The town of Taber, Alberta has recently drawn national attention due to their public school board’s decision to stop the practice of reciting the Lord’s Prayer in school. This decision comes after complaints from Melanie Bell, the mother of a student who was allegedly reprimanded for not fully reciting the prayer. According to the Lethbridge Herald, Ms. Bell feels the “basic human rights of freedom of region [of her children were] being violated” through the practice, as neither she nor her children “participate in the Christian faith”. Prior to lodging her complaint, Ms. Bell stated that she explored the option of relocating her children to another school, but no option was available.
Ms. Bell commented that Dr. Hamman School is the only public school in Taber, Alberta that maintains the religious practice – which at one time was common throughout Canada. Following the enactment of the Canadian Charter of Rights and Freedoms, the practice of in-school prayer faced strong opposition. In the 1988 case of Zylberberg v Sudbury Board of Education (Director), the Ontario Court of Appeal addressed the constitutionality of provincial legislation that required public schools to open or close each school day with religious exercises – including the repeating of the Lord’s Prayer. The Court, in a 2-1 decision, found provision violated s. 2(a) of the Charter in a way that was neither insubstantial nor trivial. The next year, the BC Supreme Court ruled a similar provision unconstitutional (Rossow v British Columbia).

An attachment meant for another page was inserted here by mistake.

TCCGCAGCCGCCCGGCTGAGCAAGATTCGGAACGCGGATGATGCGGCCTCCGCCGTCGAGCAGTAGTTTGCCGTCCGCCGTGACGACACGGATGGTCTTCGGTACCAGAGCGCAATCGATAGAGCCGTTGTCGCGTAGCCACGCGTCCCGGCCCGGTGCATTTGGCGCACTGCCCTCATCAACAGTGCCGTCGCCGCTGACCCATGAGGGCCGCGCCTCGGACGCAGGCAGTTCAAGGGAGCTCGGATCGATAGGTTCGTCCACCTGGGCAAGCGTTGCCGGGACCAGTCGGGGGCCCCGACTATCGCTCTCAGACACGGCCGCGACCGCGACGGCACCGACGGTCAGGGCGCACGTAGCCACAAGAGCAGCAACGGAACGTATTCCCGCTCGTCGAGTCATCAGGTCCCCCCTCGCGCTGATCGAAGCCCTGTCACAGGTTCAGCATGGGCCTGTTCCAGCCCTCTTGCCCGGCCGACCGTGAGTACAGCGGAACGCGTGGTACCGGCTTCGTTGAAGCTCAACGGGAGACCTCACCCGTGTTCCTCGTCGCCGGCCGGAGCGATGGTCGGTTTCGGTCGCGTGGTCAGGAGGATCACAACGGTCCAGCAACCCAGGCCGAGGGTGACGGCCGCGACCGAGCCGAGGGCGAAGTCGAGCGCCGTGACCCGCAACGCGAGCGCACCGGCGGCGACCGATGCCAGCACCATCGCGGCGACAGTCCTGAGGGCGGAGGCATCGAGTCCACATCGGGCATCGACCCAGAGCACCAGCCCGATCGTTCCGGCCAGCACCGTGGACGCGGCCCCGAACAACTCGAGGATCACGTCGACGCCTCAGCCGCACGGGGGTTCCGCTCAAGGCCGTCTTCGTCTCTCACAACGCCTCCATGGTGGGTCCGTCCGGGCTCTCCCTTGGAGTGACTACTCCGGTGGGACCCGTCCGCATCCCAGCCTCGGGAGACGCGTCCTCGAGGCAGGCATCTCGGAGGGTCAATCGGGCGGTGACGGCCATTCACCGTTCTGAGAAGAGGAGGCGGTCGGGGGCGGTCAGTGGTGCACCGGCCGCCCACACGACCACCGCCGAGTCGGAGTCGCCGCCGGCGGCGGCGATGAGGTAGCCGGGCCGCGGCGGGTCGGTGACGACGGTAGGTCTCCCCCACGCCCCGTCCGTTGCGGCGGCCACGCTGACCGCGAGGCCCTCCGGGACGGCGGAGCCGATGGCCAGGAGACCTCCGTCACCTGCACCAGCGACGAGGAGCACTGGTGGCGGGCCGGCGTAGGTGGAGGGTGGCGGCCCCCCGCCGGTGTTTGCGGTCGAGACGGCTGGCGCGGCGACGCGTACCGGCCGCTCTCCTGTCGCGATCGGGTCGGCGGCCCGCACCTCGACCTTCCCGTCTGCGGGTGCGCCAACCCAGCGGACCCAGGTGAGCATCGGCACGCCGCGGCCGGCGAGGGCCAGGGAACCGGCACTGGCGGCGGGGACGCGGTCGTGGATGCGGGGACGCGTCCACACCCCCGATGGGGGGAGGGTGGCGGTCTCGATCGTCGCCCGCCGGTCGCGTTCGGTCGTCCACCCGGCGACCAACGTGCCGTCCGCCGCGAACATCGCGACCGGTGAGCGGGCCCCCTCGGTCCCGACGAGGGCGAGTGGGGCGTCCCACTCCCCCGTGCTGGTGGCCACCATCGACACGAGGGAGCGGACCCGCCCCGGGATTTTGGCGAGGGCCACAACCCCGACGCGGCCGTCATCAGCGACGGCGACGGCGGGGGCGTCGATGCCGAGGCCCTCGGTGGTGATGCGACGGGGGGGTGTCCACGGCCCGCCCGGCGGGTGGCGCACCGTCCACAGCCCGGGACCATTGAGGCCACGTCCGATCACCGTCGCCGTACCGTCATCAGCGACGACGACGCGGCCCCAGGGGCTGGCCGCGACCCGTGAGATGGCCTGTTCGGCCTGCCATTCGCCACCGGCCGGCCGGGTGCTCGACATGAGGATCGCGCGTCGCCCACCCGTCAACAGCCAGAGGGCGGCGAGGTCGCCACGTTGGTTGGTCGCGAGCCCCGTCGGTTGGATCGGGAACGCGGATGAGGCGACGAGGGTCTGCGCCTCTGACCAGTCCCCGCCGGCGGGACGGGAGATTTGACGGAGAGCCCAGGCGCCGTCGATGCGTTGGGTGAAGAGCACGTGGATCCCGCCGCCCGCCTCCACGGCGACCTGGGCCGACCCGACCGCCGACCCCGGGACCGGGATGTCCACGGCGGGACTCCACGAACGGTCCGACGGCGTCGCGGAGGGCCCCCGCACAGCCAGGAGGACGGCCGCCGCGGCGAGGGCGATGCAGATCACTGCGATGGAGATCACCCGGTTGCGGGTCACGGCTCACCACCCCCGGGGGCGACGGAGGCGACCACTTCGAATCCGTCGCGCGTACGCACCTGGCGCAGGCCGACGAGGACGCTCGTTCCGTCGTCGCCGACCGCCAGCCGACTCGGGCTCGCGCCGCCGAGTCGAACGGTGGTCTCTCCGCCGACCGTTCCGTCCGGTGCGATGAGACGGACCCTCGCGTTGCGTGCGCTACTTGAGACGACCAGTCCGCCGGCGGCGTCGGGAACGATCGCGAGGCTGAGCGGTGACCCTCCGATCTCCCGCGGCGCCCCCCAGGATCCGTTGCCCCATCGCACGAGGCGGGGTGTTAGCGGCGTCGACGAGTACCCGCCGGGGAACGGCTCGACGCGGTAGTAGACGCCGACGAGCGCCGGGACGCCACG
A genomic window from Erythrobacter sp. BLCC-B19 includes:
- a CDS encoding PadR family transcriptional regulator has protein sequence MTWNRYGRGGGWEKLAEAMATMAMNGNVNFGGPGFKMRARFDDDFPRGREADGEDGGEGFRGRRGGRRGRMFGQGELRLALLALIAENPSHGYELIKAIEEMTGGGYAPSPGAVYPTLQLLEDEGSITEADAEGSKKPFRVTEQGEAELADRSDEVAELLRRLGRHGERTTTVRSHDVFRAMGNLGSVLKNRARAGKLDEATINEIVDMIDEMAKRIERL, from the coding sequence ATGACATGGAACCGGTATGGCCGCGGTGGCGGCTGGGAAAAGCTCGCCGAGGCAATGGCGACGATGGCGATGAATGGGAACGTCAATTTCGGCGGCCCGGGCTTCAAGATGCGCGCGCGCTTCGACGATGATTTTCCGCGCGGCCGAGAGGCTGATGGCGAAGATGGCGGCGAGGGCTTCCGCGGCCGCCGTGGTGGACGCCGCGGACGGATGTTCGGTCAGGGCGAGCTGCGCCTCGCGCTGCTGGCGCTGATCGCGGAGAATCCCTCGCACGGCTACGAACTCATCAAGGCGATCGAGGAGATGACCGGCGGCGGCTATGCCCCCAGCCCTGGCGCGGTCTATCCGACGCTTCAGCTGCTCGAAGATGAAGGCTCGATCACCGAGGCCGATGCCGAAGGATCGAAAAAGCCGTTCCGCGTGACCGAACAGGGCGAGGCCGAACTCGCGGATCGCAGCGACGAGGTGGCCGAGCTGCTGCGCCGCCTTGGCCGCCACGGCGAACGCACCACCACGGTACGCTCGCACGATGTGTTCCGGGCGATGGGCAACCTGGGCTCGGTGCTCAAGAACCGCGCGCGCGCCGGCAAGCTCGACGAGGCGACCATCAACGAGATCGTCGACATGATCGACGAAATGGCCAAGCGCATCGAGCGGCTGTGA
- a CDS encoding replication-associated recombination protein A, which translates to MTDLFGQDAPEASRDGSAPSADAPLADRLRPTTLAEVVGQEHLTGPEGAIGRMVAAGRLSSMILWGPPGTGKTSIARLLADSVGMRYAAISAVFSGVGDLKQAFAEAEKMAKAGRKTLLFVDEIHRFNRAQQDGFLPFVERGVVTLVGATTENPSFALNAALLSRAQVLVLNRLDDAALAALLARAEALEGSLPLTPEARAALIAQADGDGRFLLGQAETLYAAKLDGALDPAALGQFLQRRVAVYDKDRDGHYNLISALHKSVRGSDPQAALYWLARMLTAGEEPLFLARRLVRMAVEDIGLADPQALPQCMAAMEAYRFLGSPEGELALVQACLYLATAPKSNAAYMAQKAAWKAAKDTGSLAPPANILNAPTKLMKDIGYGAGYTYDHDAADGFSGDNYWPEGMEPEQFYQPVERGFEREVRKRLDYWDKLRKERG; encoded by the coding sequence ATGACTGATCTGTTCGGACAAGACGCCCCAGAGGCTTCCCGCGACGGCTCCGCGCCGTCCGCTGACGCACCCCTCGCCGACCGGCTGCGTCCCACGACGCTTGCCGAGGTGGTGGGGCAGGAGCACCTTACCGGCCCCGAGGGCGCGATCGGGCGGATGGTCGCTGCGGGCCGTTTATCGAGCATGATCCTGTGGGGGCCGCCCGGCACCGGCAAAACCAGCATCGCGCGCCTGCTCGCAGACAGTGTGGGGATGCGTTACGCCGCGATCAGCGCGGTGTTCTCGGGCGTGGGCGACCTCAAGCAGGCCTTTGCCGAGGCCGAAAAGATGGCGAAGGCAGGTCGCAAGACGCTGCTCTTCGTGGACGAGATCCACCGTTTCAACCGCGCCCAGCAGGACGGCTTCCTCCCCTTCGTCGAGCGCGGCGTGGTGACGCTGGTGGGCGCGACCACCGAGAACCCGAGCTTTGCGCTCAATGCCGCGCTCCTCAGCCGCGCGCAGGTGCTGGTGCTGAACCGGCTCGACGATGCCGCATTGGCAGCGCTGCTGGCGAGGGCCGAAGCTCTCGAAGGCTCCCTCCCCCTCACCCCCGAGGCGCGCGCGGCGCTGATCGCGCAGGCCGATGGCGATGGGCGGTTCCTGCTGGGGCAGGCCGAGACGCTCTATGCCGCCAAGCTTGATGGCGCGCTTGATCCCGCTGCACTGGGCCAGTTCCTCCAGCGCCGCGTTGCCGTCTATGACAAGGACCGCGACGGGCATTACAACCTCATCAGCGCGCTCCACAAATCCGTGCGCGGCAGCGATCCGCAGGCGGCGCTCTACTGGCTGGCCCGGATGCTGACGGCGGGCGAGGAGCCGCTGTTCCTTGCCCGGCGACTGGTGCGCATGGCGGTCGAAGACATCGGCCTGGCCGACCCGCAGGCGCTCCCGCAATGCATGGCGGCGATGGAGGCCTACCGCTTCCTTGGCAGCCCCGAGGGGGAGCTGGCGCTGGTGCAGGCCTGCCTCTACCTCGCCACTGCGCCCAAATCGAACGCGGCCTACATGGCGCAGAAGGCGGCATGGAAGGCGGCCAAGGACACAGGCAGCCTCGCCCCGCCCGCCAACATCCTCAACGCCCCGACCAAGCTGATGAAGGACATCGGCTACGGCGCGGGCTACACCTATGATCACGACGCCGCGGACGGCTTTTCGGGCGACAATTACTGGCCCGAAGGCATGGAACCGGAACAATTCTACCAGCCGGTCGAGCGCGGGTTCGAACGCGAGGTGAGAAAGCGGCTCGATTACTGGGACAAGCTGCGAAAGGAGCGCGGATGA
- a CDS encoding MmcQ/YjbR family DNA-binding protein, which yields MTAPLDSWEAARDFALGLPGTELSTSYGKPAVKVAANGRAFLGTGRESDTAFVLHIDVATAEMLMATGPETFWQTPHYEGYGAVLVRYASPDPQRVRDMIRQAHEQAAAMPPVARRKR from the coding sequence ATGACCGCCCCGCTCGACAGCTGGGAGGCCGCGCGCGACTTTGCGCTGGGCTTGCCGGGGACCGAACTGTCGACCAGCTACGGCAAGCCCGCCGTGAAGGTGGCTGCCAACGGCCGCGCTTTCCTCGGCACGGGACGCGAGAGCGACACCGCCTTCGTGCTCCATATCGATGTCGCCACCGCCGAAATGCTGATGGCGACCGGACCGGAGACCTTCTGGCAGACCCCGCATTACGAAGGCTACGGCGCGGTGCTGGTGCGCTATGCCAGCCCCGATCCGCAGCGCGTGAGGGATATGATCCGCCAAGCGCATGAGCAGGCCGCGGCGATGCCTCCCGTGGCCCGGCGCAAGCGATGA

Under s. 2(a) schools are not prohibited from all forms of religious education; however, the Charter does prohibit religious indoctrination of children. As such, a school may sponsor the study of religion, but may not sponsor the practice of religion (Justice Canada). This may be a difficult line to draw in certain cases, which gives rise to a number of issues. In this particular instance, some have noted that students may choose not to participate in the recitation of the Lord’s Prayer. However, Canadian courts have recognized the effect of peer pressure in the classroom, which may effectively compel members of religious minorities to comply with religious practices and thus violate a child’s freedom of religion and conscience.
However, Alberta is in somewhat of a unique situation based on a number of statutes, including the Alberta Act 1905, Alberta Human Rights Act, s. 11.1, and Alberta’s School Act. As a result, public schools may conduct religious exercises without necessarily being unconstitutional or violating human rights legislation – provided necessary requirements are met, including notice to parents. Saskatchewan also enjoys similar allowances under the Saskatchewan Act, 1905 and related legislation. Accordingly, as the both the Charter and Alberta Act share constitutional footing, school prayer policies, which might otherwise be viewed as unconstitutional, may be permissible.